To show you how whacko a husband can be when his wife says he's having a baby, Tommy John of the Los Angeles Dodgers promised his beloved, Sally, he'd hit a home run for her. The mood might have moved the romantic fool to tell Sally he'd carry her to the top of Everest. But, no. He promised the impossible. A home run.
In a dozen major league season, John established himself as a bona fide 160 hitter. His strength was certified by a total of 14 extra-base hits. Before his wife's announcement, John had hit three home runs, but the last was in 1968, when both the world and Tommy John were very young.
So the other day, when John it one into the leftfield seats here against the Cincinnati Reds, he settled into his home run trot and looked for Sally in the stands.She was behaving the way women do whenever a romantic fool actually delivers on a promise made in passion.
"She was jumping up and down, waving her hands, screaming and hollering," John said. "I thought she was going to have the baby right there."
There are good times for Thomas Edward John, 34, the only lefthanded pitcher who wins games because of his right arm. Doctors three years ago took a tendon from his right arm and sewed it into his left elbow. Then they told him never to throw a baseball again. A lot of guys with bats in their hands wish Tommy John had paid attention to those doctors.
Besides demonstrating his power against the Reds, the pitcher allowed baseball's best-hitting team only two hits in a 4-0 victory. The shutout, the 32d of his career, gave John a seven-game winning streak and raised his won-lost record to 13-4 while lowering his earned-run average to 2.74. All of it moved Tommy Lasorda, the Dodgers' manager, to bliss.
"Tommy John ought to be an example for everybody in this country," said Lasorda. "The doctors said he'd never pitch again. But because of faith in God, a lot of hope and a lot of desire, you see Tommy John out here pitching better than ever."
And that's not all.
"He's a tremendous family man, a tremendous Christian, a tremendous person," said the tremendously enthusiastic skipper. "I want to feel like I'm a father to these guys, and, believe me, it is an honor for me to have such an outstanding human being on this team."
Unless all of the evidence for usually reliable witnesses is wrong. Tommy John is brave, reverent, courteous, kind, obedient and helps old Reds across the street. Out of the farm land of Middle America - Terre Haute, Ind. - where he was a fine basketball player, John is an open and engaging personality in a game where malcontents grow famous. For the movie, we'd get Jimmy Stewart to play John.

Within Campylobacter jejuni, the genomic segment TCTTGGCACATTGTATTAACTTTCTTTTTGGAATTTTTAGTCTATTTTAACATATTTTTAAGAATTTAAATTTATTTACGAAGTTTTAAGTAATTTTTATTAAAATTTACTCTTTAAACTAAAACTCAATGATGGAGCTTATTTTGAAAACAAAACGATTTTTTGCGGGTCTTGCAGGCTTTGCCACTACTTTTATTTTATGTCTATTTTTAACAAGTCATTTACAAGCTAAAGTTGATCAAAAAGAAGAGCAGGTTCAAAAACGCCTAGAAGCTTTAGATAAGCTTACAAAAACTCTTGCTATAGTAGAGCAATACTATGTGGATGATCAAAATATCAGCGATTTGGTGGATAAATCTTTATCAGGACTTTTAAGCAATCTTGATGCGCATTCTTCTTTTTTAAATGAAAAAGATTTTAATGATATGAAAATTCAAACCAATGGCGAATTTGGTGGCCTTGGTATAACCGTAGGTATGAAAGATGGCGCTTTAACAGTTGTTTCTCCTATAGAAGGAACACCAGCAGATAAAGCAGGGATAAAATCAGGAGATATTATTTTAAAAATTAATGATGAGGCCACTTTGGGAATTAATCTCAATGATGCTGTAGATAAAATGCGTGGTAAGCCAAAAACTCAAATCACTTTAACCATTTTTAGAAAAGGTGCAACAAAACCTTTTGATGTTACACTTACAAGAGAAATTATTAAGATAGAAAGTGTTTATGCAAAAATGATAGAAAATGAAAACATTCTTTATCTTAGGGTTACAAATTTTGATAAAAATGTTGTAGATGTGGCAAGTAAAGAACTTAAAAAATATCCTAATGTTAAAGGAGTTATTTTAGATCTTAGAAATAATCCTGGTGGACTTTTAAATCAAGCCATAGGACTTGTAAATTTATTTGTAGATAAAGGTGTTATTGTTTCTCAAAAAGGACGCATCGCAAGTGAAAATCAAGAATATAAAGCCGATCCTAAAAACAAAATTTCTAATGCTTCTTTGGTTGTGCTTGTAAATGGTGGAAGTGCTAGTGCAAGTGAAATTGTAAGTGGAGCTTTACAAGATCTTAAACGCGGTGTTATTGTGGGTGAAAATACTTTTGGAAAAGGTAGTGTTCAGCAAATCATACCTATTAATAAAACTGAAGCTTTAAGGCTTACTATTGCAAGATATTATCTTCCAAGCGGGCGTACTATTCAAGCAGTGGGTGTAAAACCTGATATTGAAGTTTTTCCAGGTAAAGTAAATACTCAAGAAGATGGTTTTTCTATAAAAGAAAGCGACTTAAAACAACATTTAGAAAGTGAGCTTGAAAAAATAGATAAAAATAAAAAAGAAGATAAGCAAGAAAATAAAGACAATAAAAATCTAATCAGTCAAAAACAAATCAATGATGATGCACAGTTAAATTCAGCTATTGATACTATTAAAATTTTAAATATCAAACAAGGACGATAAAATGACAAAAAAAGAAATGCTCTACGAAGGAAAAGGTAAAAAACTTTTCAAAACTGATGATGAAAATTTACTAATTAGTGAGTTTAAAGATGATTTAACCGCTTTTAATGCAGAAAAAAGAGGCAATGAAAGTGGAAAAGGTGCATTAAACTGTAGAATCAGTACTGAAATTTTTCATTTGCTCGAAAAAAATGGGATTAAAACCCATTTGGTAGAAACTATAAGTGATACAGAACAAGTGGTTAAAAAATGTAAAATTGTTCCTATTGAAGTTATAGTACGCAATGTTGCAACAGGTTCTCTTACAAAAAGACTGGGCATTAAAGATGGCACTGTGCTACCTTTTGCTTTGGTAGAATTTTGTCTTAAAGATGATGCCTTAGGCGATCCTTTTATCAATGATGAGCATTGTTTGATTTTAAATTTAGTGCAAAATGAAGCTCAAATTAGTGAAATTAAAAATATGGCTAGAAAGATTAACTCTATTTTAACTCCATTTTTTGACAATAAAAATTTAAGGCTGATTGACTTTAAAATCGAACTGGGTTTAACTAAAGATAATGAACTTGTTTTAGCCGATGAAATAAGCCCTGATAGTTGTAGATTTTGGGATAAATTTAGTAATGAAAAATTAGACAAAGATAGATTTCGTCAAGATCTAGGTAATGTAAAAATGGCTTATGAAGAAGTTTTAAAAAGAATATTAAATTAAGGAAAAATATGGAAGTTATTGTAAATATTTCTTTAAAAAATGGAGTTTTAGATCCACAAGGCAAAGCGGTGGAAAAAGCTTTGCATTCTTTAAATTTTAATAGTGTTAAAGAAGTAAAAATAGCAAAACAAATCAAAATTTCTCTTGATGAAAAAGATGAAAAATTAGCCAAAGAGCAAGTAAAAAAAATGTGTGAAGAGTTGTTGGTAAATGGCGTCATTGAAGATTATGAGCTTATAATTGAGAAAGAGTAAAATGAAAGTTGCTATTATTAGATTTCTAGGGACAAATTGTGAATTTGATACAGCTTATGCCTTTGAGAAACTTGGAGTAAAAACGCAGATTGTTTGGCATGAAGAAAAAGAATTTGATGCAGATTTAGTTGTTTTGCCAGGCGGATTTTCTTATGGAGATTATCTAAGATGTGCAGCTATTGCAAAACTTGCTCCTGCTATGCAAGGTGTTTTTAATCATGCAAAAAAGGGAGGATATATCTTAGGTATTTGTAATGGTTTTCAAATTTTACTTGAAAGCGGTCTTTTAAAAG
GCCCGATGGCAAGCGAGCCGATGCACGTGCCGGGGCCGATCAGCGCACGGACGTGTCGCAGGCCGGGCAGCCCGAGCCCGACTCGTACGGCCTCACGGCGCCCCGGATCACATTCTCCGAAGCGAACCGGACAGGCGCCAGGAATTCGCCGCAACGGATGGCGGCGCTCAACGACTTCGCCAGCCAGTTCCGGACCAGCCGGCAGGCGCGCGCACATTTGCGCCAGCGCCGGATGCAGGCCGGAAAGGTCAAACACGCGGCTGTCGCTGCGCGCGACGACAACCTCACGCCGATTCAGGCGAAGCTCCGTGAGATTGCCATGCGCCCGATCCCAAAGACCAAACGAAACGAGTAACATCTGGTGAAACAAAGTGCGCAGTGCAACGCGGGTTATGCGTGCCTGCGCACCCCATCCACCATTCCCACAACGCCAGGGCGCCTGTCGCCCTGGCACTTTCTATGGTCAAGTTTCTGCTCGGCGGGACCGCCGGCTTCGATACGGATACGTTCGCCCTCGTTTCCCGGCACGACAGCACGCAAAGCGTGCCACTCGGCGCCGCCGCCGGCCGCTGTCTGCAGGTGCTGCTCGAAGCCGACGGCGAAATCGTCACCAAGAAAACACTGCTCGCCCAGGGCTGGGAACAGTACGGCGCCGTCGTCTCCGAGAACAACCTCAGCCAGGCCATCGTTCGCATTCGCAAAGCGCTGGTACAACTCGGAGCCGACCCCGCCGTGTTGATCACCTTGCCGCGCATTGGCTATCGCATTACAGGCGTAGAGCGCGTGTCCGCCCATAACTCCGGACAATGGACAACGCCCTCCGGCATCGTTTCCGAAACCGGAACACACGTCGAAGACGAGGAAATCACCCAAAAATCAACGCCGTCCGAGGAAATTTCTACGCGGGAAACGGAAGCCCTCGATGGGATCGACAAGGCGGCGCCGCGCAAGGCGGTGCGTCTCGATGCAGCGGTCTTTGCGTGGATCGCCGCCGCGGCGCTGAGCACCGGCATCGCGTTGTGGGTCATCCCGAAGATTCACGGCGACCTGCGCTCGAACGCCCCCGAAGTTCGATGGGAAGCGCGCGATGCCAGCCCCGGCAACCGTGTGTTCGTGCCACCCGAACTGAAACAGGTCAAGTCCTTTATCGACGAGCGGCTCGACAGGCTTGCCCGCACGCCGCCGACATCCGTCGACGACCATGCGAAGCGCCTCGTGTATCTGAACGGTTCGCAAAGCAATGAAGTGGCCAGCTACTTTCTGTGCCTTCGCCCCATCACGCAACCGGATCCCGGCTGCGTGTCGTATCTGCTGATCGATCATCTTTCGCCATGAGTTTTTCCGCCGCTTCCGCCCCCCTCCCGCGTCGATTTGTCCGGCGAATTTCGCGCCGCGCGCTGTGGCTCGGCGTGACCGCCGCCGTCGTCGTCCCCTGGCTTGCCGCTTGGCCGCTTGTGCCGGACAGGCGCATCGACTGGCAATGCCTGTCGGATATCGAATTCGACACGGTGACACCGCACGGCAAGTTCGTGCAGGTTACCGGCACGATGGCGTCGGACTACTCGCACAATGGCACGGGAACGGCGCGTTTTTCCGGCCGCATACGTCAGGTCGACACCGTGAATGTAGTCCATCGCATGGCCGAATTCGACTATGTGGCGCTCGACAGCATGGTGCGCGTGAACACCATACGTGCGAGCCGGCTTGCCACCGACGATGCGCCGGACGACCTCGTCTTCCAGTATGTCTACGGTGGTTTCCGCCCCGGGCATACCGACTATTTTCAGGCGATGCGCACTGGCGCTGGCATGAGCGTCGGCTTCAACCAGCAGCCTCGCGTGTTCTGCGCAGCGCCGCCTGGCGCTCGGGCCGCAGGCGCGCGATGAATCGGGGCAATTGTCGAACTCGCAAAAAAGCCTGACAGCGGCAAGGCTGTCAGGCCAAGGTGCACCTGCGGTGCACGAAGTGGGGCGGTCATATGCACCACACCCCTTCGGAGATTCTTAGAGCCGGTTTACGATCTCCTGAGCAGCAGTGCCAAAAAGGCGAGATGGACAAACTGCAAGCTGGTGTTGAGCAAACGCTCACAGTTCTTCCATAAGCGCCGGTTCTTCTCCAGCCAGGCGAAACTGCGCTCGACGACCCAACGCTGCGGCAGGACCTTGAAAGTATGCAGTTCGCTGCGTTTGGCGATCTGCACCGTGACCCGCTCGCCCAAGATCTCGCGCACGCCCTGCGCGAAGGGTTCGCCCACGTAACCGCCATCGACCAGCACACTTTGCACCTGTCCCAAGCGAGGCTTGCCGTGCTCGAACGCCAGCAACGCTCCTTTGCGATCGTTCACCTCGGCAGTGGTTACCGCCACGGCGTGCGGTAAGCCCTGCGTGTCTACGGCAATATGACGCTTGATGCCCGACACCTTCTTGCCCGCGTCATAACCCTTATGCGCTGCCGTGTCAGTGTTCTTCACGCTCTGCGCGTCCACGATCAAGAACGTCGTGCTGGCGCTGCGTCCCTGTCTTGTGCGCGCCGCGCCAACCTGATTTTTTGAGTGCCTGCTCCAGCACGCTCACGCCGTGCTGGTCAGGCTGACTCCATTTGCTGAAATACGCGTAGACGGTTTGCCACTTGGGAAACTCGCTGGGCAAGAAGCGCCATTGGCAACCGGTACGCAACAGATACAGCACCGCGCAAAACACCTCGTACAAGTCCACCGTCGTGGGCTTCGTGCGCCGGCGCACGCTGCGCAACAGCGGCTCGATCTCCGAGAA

In the dugout today, a fan asked John to autograph a picture of a baseball player in 1890s costume. "Now, that's when it was really hardball," John said, smiling. "No hair dryers then." Pause. "But he' couldn't play for Vern Rapp. The St. Louis manager, Vern Rapp, doesn't like mustaches.
The home run, Tommy, how'd you do it? "I want to thank Bowie Kuhn for pumping up the ball this season," he said.
And the last home run, back in '68? "That was off Catfish Hunter. Then the word got around and . . ." Obviously, pitchers decided to throw John no more home run balls.
On July 17, 1974, John destroyed the medial lateral ligament in his left elbow throwing a fast ball in Montreal. Surgery was done in September. His pitching arm was in a cast 16 weeks. The first thing he did when the cast came off was to play catch - with Sally.
"I never had one doubt that I could pitch again," John said.
"What about the doctors?
"I believed if the good Lord wanted me to pitch again for the Dodgers. I would. And if he didn't, I wouldn't and I wouldn't worry about it. Maybe He had something else in store for Tommy John and his family."
Which is not to say John sat on the beach and waited for The Big Relief Pitcher in the Sky to bail him out.
The surgery had traumatized the ulnar nerve in John's left arm. The result was a grotesque drawing up of the muscles, causing his hand to become clawlike. "No way he could even hold the ball," Lasorda said.
To build those muscles, to prevent atrophy, John squeezed Silly Putty. He put a rubber band around a cylinder, then worked one finger at a time against the grip of the rubber. The Dodger trainers used a sound-wave machine, aimed at his palm, to make the muscles work involuntarily. John's arm was massaged every day - and he threw baseballs every single day, either on the sidelines or in batting practice, from the time the cast came off until he returned to the big leagues last season.
"Even when Tommy couldn't see the light at the end of the tunnel, he believed there was a light," Lasorda said of the rehabilitation.
John was 13-3 when the arm came apart in 1974 and was 10-10 last season. "The last fourth of the year, I was throwing as well as I ever had," he said. And he's been that good in this season of Dodger heaven.
His fast ball has been caught at 88 miles per hour. "That's not bad," John said. "Tom Seaver is happy at 93."
Most important, John again is the master of deceition the mound. "After a year and a half not facing major league hitters, you forget how to get them out." He remembers now.
It's done mostly by throwing the ball precisely where he wants it. "Tommy throws to an area this big." Lasorda said, his hands forming a circle the size of a cantaloupe. "And he hits it low and away."
Testimony from Johnny Bench, who hits home runs more often than once in nine years: "Tommy John drives me crazy. I always feel like I should take a three-iron up there."